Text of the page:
Top ten sustainable tourism companies for post-pandemic travel

There is a lot of talk of the new normal in travel. How we are all going to be sustainable, savvy and sensitive when we are allowed out of our cages again. I have always believed that sustainability is normal in tourism, and so this isn’t new for me. It isn’t new for the following sustainable tourism companies either, who have been flying the fantastic flag of fair and fun tourism for many years. 

So, if you are revving up to travel again but want to not only keep things responsible but also remote, here are some beauties in my book. These ten sustainable tourism companies are led by pioneering people who will look after you, your loved ones, their own communities and environments. I don’t like top ten type round ups, because ranking leaders like this is just nonsense, so they’re in alphabetical order. 

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Sustaining the wonderful island of Sark

Sark, one of the car-free Channel Islands

If there is one place I could go back to this mid summer, it would have to be Sark. One of the Channel Islands, it takes a good while to get there but it is so worth it. Sark is a car-free and sustainable Channel Island lying 11 km east of Guernsey and about 40 km west of the Cherbourg Peninsula of France. I discovered it on a trip to (also gorgeous, but not quite so special) Jersey a few years ago, which I was heading to by ferry from the south of England. I got chatting to a crowd of cool young ones, who told me they were en route to Sark. They come every year around midsummer to gaze at the stars, because Sark is not only car free, but it is totally free of street lights and so an astronomical Arcadia.

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Do punters give a toss about responsible tourism?

‘Responsible tourism? Oh please. Does that mean not dropping your litter as you walk through the rainforest?’ was the scathing reaction of a colleague when I told her that I was taking on an MSc in Responsible Tourism Management over a decade ago. I tried somewhat pathetically to defend my tiny corner. Then, a few years later, an award-winning travel writer said loudly in my direction at the ABTA convention,”I am so tired all of this f***king eco shit” which was met with a round of back patting and communal cackling from his peers. By then, I had learned to smile politely and walk on. But oh, how they laughed.

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Tickets on sale today for Britain’s first Travel Lottery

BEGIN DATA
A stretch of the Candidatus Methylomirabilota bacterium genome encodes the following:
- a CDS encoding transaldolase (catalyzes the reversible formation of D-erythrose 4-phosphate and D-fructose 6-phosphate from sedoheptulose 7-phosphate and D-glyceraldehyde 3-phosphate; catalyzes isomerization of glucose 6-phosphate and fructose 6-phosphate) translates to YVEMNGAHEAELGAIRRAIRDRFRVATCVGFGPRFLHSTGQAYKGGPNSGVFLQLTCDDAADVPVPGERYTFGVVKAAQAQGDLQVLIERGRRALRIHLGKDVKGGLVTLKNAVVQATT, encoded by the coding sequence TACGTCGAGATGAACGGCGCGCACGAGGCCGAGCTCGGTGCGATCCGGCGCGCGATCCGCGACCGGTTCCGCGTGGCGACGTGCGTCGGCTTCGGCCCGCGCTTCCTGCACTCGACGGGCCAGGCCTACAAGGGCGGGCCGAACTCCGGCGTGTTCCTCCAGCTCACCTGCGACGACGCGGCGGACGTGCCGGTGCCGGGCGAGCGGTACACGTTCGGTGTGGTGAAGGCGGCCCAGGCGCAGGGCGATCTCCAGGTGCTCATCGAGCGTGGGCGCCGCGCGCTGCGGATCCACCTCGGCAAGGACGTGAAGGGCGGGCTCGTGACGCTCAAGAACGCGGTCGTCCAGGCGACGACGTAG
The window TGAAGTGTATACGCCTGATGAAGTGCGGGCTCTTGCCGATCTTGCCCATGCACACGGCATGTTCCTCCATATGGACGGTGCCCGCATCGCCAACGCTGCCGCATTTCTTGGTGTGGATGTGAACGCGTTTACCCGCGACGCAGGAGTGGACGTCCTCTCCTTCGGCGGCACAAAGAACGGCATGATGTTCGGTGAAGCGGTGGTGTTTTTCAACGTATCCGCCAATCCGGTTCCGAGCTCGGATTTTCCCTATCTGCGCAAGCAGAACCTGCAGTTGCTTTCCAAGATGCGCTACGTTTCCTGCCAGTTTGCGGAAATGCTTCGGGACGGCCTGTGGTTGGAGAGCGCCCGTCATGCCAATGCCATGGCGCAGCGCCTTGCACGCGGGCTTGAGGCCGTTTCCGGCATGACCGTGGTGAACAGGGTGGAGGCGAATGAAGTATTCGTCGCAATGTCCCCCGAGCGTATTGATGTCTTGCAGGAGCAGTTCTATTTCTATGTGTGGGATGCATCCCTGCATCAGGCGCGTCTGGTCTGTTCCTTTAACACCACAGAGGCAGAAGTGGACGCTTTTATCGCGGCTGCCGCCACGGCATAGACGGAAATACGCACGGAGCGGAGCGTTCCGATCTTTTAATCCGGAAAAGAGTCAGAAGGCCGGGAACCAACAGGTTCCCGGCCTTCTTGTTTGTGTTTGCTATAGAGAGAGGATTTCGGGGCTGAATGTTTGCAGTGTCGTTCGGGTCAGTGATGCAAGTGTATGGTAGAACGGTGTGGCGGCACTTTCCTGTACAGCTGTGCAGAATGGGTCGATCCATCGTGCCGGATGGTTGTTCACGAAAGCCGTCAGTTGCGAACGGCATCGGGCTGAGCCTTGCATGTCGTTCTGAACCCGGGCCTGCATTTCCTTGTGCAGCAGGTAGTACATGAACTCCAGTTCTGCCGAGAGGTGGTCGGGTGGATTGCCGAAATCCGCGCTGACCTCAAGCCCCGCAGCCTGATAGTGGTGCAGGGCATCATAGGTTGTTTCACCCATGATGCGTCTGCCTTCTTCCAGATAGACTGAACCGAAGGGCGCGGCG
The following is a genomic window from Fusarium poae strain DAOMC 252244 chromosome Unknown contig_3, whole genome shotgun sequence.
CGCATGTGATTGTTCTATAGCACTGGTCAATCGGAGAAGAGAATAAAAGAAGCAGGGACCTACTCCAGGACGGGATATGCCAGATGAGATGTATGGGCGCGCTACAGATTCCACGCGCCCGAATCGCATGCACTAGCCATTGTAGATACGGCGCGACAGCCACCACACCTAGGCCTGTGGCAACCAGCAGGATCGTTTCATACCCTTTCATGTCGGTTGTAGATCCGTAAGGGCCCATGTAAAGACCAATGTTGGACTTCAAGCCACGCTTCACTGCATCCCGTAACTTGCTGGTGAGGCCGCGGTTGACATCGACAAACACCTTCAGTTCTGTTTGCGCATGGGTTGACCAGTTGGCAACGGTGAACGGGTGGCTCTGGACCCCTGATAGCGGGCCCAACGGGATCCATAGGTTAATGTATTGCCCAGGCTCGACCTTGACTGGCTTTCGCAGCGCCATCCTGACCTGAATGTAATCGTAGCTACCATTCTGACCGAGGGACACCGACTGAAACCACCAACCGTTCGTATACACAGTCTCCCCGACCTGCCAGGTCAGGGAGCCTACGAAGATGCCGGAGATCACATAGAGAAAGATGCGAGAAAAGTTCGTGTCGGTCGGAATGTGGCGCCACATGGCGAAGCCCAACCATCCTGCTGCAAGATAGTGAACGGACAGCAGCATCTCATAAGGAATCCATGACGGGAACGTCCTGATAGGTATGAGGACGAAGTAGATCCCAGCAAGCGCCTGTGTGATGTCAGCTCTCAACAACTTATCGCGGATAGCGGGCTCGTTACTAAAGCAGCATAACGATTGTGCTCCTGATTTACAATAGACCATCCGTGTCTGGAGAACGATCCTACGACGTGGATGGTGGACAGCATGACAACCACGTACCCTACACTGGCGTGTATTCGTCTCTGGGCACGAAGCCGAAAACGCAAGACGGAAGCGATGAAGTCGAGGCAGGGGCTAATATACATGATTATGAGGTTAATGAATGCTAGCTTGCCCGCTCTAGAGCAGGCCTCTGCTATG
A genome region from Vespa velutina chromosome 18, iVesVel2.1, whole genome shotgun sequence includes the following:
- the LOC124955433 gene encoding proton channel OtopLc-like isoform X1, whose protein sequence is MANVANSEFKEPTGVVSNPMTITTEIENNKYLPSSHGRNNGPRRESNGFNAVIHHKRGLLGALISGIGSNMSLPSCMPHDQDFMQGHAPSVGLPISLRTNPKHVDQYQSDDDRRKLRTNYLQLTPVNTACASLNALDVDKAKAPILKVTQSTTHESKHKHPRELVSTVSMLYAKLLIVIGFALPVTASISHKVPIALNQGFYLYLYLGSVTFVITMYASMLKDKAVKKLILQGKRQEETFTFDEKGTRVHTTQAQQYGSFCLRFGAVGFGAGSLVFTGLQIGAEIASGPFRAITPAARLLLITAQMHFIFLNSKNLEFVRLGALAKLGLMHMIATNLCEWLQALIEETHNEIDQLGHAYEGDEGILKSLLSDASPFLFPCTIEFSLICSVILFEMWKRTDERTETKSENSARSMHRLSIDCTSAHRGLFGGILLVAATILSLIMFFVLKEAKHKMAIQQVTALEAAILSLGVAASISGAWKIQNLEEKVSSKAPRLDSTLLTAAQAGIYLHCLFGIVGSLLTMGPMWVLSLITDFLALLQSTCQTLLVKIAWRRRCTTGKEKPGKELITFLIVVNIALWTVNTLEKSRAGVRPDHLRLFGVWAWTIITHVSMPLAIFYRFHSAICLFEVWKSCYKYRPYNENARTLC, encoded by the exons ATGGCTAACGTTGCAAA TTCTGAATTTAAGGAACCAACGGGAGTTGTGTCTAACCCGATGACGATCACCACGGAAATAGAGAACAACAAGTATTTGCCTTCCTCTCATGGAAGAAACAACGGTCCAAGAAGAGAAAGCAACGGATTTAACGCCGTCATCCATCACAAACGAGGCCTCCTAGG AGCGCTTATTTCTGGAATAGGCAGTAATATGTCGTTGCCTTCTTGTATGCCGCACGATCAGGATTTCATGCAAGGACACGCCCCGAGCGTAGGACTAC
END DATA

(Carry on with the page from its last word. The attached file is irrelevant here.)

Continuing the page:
Any of us working in sustainable tourism have heard of the fine work of The Travel Foundation (TF) over the last decade. However, the TF still isn’t known by most travellers. Their Travel Lottery is a genius initiative to get tourists who are passionate to protect the destinations they love waking up to the work of the TF. WhatTF? – you’re brilliant.

Tickets are now on sale for this first ever Travel Lottery in the UK, whereby holiday makers have a chance to win prizes while raising vital funds for carefully monitored, community led sustainable tourism projects.  Tickets cost £2 and the first draw is at the end of March. Each ticket is a chance to win back the cost of their holiday in the form of a cash prize of up to £5,000.  Prize draws are monthly, with a guaranteed cash prize of at least £1,000 given away in each draw.travel lottery

The lottery is the first of its kind for the travel industry, creating a unified way of fundraising that protects and invests in communities and natural environments in popular holiday destinations; from Cyprus to St Lucia and from Turkey to Thailand.  Customers will be able to buy tickets from travel agents and other companies when they book holidays and buy related products and services. Launch partners Midcounties Cooperative Travel and Holiday Extras will sell tickets for the first draw, and many more travel companies are expected to join them in the coming months. The aim is to sell at least 100,000 tickets and raise more than £50,000 for good causes in the first year.

Customers can also buy tickets directly from www.thetravellottery.co.uk, either for a single draw or by signing up to play regularly.  At least 50 pence from each ticket goes to projects run by The Travel Foundation, with a focus on work that will sustain the local environment, wildlife, history and culture. These projects also help to tackle poverty by creating opportunities for local people to benefit from tourism. These projects include: helping beach operators in Kenya earn a better living from tourism and provide hassle-free tours for holidaymakers to enjoy; finding new ways to help local businesses grow and thrive alongside all-inclusive hotels in Cyprus; supporting local communities in Jamaica and Turkey to create great tourism experiences whilst protecting the marine environment; Continuing to develop the business skills of Mayan women in Mexico so they can supply locally-produced honey products to hotels.

I can stand by the projects of The Travel Foundation, as I wrote one of my first travel articles about their superb work to stop the exploitation of the Maasai in Kenya a few years ago. You can read more about that trip here, but watch the progress made by the villages, with the help of The Travel Foundation , since then in the video below. Watching these Massai elders, teacher and children, with whom I spent precious time, now growing their own sustainable tourism products is what gives me faith in this mad maelstrom of mass tourism.

Well done The Travel Foundation for making a new mark on the consumer side of the tourism industry, creating a social media-friendly way to share sustainable tourism stories and carrying the responsible tourism movement forward another good few steps.